Worship & The Temple

“Now it came about when the king lived in his house, and the LORD had given him rest on every side from all his enemies, that the king said to Nathan the prophet, “See now, I dwell in a house of cedar, but the ark of God dwells within tent curtains.”” (2 Samuel 7:1-2)

2 Samuel 7:1-17 records an account of King David wanting to build a temple for God, and yet God told him no. I have often wondered why until recently I read David Peterson’s book “Engaging With God.” There are valuable lessons about worship in there that relates to what churches are going through today. It’s also a continuation of my last blog entry on worship.

Up to that point in history, Israel’s worship had centered on the tent of meeting where the ark of the covenant resided.  When David wanted to build a temple for God, normally you’d think he’s doing a good thing. He’s thinking: “I’m living in such a nice house and God is in a tent… I should make a house for God too.” What’s wrong with that?

Sometimes our “worship” seems like doing favors for God. A simple “let’s build a house for God” can gradually turn into “let’s add the XYZ super-mega-sound system to the church because God deserves it” or “let’s add the PQR super-mega-file-server system to the church so we can worship God better”, etc.

Don’t get me wrong. I’m both a sound engineer and a computer engineer, and no doubt having the best equipment in church will improve our worship gatherings a lot. But there’s a danger in thinking that somehow God needs us to do those things to worship Him better. The quality of our worship starts with aligning our lives with His will.

Also, again God told King David that worship is initiated by God. In verse 11, God told David that “… I will give you rest from all your enemies. The LORD also declares to you that the LORD will make a house for you.” This “house” in verse 11 refers to the fact that God will grant David’s family and descendents the dynasty of ruling over Israel for generations to come. So instead of David building God a house, God says that He will build a house out of David.

I think God definitely wants us to remove distractions from our worship. In those days, other kings around Israel build temples for their gods as a sign of political power, and even though David’s motives in wanting to build a temple seemed pure, it could still be tempting for him to compare his temple to the pagan temples around Israel and feel a sense of political accomplishment.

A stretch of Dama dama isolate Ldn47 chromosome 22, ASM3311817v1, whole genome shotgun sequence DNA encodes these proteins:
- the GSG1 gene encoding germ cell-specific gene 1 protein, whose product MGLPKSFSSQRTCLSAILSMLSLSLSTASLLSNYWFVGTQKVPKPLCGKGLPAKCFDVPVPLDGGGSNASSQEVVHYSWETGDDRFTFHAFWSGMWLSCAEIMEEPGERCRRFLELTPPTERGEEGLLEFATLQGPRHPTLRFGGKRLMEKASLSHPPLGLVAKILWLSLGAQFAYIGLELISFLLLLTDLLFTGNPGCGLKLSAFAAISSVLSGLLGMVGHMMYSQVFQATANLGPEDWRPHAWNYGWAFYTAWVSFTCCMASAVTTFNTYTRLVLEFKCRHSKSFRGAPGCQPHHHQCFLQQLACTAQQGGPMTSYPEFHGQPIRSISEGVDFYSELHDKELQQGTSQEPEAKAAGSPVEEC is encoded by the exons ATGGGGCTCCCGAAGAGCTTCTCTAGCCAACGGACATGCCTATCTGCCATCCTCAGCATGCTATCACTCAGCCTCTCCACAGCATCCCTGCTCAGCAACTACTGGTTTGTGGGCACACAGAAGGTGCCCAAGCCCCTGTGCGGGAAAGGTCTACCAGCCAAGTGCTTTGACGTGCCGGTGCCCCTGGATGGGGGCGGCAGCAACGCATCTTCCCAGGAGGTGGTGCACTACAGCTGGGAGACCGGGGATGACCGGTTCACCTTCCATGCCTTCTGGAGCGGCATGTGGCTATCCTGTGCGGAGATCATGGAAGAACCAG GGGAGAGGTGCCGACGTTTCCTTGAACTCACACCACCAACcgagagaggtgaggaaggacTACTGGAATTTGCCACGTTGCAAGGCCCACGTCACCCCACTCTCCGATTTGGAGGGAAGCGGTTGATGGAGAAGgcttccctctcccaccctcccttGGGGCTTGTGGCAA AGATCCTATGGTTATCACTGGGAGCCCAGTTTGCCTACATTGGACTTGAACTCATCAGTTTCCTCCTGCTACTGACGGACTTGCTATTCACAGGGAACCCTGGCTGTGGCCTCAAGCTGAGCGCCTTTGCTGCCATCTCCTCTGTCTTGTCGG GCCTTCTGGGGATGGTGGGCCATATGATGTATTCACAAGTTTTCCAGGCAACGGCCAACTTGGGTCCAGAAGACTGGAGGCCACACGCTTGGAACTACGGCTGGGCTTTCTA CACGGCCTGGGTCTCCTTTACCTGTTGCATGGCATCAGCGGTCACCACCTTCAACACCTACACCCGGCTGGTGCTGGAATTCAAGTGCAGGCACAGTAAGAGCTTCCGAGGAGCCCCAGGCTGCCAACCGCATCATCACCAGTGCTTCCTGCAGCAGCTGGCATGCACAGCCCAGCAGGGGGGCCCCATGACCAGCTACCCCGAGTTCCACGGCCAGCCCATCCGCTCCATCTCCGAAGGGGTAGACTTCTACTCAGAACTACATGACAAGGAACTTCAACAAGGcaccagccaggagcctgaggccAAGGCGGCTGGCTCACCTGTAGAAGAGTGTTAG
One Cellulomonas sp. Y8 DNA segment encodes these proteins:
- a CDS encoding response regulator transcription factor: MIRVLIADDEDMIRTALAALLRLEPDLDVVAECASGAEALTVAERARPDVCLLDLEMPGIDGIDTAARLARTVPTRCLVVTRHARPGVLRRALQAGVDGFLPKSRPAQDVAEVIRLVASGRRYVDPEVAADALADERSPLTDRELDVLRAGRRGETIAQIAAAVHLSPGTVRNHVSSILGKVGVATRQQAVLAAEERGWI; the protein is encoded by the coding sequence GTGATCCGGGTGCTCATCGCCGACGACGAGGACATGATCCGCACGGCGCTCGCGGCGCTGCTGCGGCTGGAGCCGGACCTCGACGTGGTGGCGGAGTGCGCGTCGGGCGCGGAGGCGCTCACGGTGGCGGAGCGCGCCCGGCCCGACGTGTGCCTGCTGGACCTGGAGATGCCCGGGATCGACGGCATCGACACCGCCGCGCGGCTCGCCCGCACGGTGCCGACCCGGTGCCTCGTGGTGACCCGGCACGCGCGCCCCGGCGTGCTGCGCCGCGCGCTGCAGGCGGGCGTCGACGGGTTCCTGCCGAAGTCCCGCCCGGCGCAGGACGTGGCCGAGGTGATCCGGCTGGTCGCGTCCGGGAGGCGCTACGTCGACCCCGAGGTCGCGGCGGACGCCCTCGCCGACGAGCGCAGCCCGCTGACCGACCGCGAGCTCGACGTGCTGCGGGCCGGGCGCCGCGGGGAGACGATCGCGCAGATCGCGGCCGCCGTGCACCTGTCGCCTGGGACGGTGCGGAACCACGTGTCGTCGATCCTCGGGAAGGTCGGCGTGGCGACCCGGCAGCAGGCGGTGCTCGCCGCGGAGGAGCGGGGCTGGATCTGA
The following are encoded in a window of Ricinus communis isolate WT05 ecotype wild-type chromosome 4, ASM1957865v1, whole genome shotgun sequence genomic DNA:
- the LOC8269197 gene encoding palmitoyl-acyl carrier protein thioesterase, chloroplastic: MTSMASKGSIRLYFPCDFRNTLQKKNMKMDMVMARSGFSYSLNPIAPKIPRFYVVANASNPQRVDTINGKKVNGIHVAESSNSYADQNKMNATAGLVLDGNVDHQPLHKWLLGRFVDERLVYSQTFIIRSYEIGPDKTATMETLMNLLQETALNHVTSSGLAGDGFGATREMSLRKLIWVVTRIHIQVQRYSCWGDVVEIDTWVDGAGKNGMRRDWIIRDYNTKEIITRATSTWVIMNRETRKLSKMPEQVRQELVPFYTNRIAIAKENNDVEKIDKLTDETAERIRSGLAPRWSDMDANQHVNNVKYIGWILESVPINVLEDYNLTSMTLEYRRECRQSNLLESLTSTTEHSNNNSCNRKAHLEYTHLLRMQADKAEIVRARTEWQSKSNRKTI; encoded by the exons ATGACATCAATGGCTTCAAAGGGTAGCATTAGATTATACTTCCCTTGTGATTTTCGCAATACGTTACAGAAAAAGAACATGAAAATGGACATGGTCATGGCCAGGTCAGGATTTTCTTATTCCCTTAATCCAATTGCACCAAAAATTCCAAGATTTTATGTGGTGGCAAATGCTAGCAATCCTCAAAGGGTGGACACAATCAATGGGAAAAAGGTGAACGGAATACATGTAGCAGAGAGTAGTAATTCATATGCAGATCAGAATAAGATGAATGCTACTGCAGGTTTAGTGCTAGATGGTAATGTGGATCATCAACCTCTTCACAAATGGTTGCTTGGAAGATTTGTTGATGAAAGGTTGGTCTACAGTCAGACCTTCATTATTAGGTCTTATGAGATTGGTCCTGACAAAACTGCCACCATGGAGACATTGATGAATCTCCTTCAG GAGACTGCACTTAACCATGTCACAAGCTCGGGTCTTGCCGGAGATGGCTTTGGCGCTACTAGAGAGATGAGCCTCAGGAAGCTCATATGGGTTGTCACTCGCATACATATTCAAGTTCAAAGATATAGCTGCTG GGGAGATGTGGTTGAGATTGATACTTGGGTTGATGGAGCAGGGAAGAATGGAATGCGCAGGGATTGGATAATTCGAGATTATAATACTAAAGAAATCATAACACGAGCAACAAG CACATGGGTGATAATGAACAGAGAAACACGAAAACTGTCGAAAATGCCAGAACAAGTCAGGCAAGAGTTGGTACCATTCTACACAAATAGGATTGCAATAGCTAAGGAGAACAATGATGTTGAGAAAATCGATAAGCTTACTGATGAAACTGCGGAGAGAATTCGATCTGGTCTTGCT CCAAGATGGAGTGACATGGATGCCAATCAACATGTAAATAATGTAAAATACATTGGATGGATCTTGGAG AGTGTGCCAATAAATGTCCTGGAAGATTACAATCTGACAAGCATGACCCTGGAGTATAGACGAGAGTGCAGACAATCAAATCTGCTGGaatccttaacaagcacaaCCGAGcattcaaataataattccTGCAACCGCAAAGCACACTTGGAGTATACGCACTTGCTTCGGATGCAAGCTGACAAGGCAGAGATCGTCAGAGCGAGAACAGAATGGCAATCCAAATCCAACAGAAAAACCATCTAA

In fact, after David’s son Solomon built the first temple, the temple worship was abused numerous times. King Uzziah was supposed to be a good king, but he abused temple worship by burning incense in the temple (2 Chronicles 26:16-19). Prophet Jeremiah scolded the Israelites for thinking that the temple would guarantee their safety no matter how badly they behave (Jeremiah 7:1-11). And in Jesus’ day, he had the cleanse the temple of merchants using the temple courts for personal gain (Matthew 21:12-13).

Our worship to God is not so much what we do. Certainly it’s not us doing a favor for God. But it’s God blessing us in the place with what He’s done for us, and how acceptable our lives are to Him. I hope you all learn something from this today!

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One thought on “Worship & The Temple

  1. amen to that…  great sharing. worships pleasing to the Lord don’t necessarily involve beautiful locations or great instruments, but in spirit and in truth. 

    “Jesus declared, “Believe
    me, woman, a time is coming when you will worship the Father neither on
    this mountain nor in Jerusalem. You Samaritans worship what you do not know; we worship what we do know, for salvation is from the Jews. Yet
    a time is coming and has now come when the true worshipers will worship
    the Father in spirit and truth, for they are the kind of worshipers the
    Father seeks. God is spirit, and his worshipers must worship in spirit and in truth.” (John 4:21-24)

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